The record of these interviews shows that Bello was a man of great intellectual curiosity and, considering how completely the central Sudan was then sealed off by desert and forest from the western world, that he was also very well informed on a surprisingly wide range of subjects. He confounded Clapperton, for example, by inquiring whether the British were Nestorians or Socinians and then went on to ask such probing questions on other theological subjects that the honest explorer had to confess that he was out of his depth. Similarly, among the presents which Clapperton brought it was the telescope and compass that aroused his greatest interest and later he asked for a special demonstration of how a sextant worked. In the course of this he showed that he knew many of the stars by their Arabic names and some of the constellations as well. At another audience he asked about the ancient Greeks and later taxed Clapperton with the fact that the British had conquered India and recently been at war with Algiers. He had heard about European newspapers and made Clapperton bring one which he had in his baggage so that he could read extracts from it 16.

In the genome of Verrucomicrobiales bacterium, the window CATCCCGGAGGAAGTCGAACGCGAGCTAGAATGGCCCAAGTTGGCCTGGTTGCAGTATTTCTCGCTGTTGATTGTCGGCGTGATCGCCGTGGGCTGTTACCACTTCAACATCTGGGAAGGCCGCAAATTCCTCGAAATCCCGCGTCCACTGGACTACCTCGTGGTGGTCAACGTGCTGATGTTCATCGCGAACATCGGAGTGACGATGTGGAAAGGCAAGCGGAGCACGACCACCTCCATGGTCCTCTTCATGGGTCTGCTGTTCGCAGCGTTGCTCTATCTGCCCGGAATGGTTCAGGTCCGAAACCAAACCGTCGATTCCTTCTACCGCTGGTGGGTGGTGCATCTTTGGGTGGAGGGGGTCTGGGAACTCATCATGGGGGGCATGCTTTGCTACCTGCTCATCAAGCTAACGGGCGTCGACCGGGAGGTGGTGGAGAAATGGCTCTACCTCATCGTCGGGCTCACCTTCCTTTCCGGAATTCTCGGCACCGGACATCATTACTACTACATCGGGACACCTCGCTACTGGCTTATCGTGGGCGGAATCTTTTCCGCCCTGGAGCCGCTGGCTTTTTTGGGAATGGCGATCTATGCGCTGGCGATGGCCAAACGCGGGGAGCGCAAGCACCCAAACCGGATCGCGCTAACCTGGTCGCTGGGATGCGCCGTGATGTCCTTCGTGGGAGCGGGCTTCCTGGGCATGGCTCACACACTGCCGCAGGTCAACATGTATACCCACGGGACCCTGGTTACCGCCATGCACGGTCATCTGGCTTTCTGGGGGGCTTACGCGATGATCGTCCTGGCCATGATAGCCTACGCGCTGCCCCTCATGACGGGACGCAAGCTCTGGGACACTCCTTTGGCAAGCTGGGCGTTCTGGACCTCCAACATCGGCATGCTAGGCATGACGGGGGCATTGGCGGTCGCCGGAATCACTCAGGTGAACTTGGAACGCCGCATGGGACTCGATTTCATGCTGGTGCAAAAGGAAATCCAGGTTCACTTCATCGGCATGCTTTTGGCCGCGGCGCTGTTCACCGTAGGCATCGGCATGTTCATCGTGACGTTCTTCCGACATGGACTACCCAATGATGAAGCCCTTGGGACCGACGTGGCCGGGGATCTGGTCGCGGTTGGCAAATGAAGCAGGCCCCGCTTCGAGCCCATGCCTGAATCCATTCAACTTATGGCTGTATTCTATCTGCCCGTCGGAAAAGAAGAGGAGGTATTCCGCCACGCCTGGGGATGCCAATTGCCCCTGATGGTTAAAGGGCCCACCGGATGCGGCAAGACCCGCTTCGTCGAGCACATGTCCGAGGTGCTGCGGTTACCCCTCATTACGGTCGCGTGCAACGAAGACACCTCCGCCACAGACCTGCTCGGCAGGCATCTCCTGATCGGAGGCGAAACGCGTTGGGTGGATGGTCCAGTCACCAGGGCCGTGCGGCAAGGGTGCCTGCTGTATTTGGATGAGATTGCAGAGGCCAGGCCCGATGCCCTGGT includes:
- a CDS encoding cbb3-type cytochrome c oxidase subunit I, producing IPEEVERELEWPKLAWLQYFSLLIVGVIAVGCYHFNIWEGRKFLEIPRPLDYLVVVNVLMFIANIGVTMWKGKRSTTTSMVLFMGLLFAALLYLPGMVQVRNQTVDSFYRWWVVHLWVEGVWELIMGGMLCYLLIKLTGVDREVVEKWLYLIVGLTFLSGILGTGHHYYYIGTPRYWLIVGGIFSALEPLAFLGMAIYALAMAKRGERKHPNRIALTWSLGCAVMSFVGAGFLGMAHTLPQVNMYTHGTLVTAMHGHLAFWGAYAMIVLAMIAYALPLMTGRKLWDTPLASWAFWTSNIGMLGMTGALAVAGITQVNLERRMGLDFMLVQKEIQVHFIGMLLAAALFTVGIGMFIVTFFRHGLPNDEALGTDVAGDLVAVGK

From Clapperton's narrative we catch a few glimpses of life at the Sultan's court and it is evident that it still retained much of the simplicity of Shehu's day. Bello himself was plainly dressed in a blue cotton gown and white muslim turban. The palace was only lightly guarded and on one occasion the usher who conducted Clapperton to the Sultan's inner apartment was no courtier but an old slave-woman. The apartment itself, which consisted of a square room with a vaulted ceiling supported on eight ornamental arches, was handsome but far from luxurious. As for the Waziri Giɗaaɗ0, his interest seemed to be mainly centred upon his family and the new mosque that he was building 17.
When Clapperton and Denham returned to England in 1825, the account of their discoveries caused something of a sensation. Throughout the seventeenth and eighteenth centuries the British had been more heavily engaged in the maritime slave-trade than any other nation. At the turn of the nineteenth century, however, they had undergone a change of heart and were by this time as active in trying to prevent the traffic as they had been earlier in promoting it.
When the British Government studied the reports of Clapperton and Denham, they thought they saw a golden opportunity of pursuing in the central Sudan their now thoroughly respectable policy of suppressing the slave-trade and replacing it by legitimate commerce. For once, therefore, they moved with unusual speed and decision. A new expedition, with Clapperton as its leader, was quickly fitted out and dispatched. Among its members were the Consul and the physician for whom Bello had specifically asked.